Tuesday, March 27, 2007

I Make A Crime Wave

"Every now and then there occurs the phenomenon called a crime wave. And they sweep over the public and nearly drown the lawyers, judges, preachers, and other leading citizens who feel that they must explain and cure these extraordinary outbreaks of lawlessness." (Steffens 285) First, in this article you have to consider the various newspapers and circulation wars taking places in newspapers in 1895. The reason for the crime wave occuring at this time was not an increase in crime just the increased reporting of crimes that have already taken place. Another fact is that "The public's perception of the crime rate, based in part on the amount of media coverage has important political implications." An example in the article is when Teddy Roosevelt removes Superintendant of the detectives in New York, Byrnes because he dealt with professional criminals. (Steffens 288) It was not until Chief Detective Parker told Roosevelt to talk to Riis and Steffens two reporters who started the crime wave. Parker explained that, there was no increase in crime at all; actually there was a decrease at the time and if it wasn't for the increased reports of crime in the newspapers there would not have been a crime wave occuring.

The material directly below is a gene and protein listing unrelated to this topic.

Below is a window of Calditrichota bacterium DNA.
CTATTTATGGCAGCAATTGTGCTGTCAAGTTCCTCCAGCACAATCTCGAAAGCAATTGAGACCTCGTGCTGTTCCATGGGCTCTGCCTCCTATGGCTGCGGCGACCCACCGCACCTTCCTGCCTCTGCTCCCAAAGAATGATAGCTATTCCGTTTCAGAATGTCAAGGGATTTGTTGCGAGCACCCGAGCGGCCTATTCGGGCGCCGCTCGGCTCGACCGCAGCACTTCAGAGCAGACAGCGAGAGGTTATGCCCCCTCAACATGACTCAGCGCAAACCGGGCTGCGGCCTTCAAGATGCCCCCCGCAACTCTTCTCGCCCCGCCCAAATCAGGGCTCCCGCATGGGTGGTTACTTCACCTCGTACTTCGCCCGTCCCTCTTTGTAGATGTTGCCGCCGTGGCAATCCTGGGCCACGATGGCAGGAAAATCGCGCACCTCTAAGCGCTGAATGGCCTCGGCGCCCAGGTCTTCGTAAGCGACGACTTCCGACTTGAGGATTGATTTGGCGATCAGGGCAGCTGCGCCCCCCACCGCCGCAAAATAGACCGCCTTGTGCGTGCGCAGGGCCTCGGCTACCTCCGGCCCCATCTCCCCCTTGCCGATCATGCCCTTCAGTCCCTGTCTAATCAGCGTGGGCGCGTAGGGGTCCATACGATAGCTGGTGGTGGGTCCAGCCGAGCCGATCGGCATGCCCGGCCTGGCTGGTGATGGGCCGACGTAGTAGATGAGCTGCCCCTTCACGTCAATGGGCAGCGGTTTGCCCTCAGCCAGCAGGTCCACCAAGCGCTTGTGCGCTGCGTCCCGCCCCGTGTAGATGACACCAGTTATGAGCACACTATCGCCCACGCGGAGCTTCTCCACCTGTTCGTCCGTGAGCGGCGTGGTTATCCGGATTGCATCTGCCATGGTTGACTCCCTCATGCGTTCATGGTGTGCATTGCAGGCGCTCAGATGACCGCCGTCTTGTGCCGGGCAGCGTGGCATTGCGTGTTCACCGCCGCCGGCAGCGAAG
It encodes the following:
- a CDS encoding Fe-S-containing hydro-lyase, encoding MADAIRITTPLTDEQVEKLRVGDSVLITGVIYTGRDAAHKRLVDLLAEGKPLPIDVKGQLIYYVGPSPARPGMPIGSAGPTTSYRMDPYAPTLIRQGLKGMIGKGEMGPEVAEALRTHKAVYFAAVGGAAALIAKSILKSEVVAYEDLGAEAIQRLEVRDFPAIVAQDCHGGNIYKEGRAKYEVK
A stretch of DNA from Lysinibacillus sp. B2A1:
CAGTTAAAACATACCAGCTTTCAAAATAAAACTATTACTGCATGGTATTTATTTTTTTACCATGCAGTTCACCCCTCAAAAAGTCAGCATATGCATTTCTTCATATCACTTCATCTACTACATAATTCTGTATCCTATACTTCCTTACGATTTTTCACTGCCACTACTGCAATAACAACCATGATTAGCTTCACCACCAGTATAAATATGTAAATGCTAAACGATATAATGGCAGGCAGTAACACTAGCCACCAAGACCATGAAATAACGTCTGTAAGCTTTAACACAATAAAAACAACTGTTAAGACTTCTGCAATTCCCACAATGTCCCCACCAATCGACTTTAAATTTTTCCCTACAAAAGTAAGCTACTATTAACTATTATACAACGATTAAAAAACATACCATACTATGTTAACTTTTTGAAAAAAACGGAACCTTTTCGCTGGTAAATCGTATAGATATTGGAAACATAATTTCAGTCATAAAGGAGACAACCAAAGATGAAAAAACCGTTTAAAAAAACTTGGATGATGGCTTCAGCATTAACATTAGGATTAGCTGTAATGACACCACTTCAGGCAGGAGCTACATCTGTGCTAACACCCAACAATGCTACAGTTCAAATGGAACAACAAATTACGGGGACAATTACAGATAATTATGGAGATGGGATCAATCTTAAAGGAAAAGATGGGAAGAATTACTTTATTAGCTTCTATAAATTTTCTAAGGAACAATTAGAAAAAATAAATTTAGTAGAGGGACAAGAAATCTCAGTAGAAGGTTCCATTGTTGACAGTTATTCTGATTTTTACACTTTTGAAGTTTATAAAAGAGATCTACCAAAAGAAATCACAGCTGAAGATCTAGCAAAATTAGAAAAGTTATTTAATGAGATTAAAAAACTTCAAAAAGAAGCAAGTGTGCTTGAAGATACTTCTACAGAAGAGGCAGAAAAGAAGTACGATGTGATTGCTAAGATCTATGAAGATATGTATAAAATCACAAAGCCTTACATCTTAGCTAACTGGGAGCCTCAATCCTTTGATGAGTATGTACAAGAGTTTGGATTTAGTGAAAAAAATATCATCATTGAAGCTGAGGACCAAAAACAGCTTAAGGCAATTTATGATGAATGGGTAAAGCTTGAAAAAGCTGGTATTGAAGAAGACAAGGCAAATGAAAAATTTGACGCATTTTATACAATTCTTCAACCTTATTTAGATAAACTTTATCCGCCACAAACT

This article is interesting because it shows the power of the press and newspapers during this time in New York City's history. A time when the power of the press and the articles that it communicated to its readers influenced political, criminal, and other activities taking place in the city.


At 9:56 PM, Blogger A. Mattson said...

A good discussion.

Is a "crime wave" an artificial creation of the press? How does the creation of a crime wave benefit a newspaper's circulation? Are there other interests involved? What is the connection between the reporting of crime and urban politics? Does this connection exist today?


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